The best answers aren’t always the most obvious ones. This is undoubtedly the case when it comes to placing a mirror in front of the window in a bathroom.
‘Sometimes it’s difficult to squeeze everything into a bathroom depending on its layout and how many windows there are,’ says interior designer Sophie von Wedekind of Spencer & Wedekind. The bathroom is often one of the smallest rooms in the house, and privacy is an important consideration, so organizing the layout can be challenging.
Here, interior designers explain why placing a mirror in front of the window might be the answer to one of the biggest design conundrums of the modern bathroom, as well as sharing the potential drawbacks.
1. Reserve wall space for other bathroom features
‘In this project, we decided to build the bathroom vanity unit into an alcove under the window, not just because it is the brightest part of the room by day but also to allow for a large walk-in shower and freestanding bath in the rest of the room,’ says Sophie. While placing a mirror in front of the window blocks out some of the natural light, this isn’t an issue if the window is big enough. Sophie skirted around this problem by fixing a mirror on both sides as a ‘his and hers’ for the couple living there.
‘We specified and had these bronze framed swivel mirrors made, which are not only functional with storage behind them but, along with the high gloss vanity unit and Carrara bathroom countertop we designed, compliment the scheme of the room beautifully,' Sophie adds.
2. Enjoy the view while using the basin
‘This bathroom has a stunning ocean view through floor-to-ceiling glass. Given the size of the space, something had to go against the window,’ says interior designer Madeleine Blanchfield. ‘Showers against windows are not ideal as the glass fogs up, gets dirty, and in this case, there was a privacy issue with houses across the road.’ Placing the vanity and bathroom mirror in front of the window not only resolved the issue but also came with some added benefits.
‘Treating the vanity as a piece of freestanding furniture and suspending the mirrors in front of the window allows you to face the view while using the basin. The mirror also provided a buffer to the glazing and a sense of privacy without completely blocking the outlook and light,’ explains Madeleine. ‘This solution allowed us to create a bright, uplifting, private space in the relatively narrow room with the toilet and shower tucked away behind the marble wall.’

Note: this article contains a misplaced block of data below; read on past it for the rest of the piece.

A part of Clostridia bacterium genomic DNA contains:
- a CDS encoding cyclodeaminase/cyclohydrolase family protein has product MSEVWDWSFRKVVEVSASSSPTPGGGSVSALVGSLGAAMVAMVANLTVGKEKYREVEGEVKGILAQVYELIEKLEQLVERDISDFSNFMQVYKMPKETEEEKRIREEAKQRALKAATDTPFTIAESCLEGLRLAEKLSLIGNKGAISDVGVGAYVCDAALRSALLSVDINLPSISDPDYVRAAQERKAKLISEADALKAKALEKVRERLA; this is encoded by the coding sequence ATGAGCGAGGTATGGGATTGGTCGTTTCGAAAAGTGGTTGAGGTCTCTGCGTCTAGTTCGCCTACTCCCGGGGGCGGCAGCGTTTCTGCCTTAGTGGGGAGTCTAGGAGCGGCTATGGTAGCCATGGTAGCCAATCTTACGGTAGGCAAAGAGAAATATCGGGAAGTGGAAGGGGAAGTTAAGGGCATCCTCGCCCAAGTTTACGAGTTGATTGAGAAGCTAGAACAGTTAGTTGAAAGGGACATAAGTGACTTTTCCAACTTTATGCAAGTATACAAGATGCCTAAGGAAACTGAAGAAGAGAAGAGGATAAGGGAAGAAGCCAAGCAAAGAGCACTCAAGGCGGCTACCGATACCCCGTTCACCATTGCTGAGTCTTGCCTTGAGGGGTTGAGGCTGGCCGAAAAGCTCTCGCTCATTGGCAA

3. Keep the WC out of view
No one wants the WC to be the first thing you see at the end of the corridor or when you go upstairs. A clever bathroom design will keep the toilet tucked politely out of view, just like Madeleine did in the powder room of a heritage house in Sydney.
‘In this space, we wanted guests to enter the room and see the vanity but have the toilet tucked away,’ she says. ‘Floating the bench and mirror in front of the window also allowed the bench to be twice the length it would have been on the other wall, and it creates a delicate and interesting, rather than just utilitarian, element in the space.’
4. Create a focal point
‘This master bathroom featured a large window across one side of the room which was not suitable for private areas like the shower or WC,’ says interior designer Shalini Misra. Placing the vanity and mirrors in front of the windows was the most suitable small bathroom layout, and it also created a focal point in the room.
‘Using the window wall for the mirrors created a challenge but had a great outcome. The mirrors were designed to be fixed to the window frames on horizontal rods, which you can't see without peering behind,’ she says. ‘This gave the wonderful effect of floating mirrors, and designing them with different shapes added a quirky, unique aspect. By putting the vanity along this wall, the floor space was kept to a maximum with a good flow.’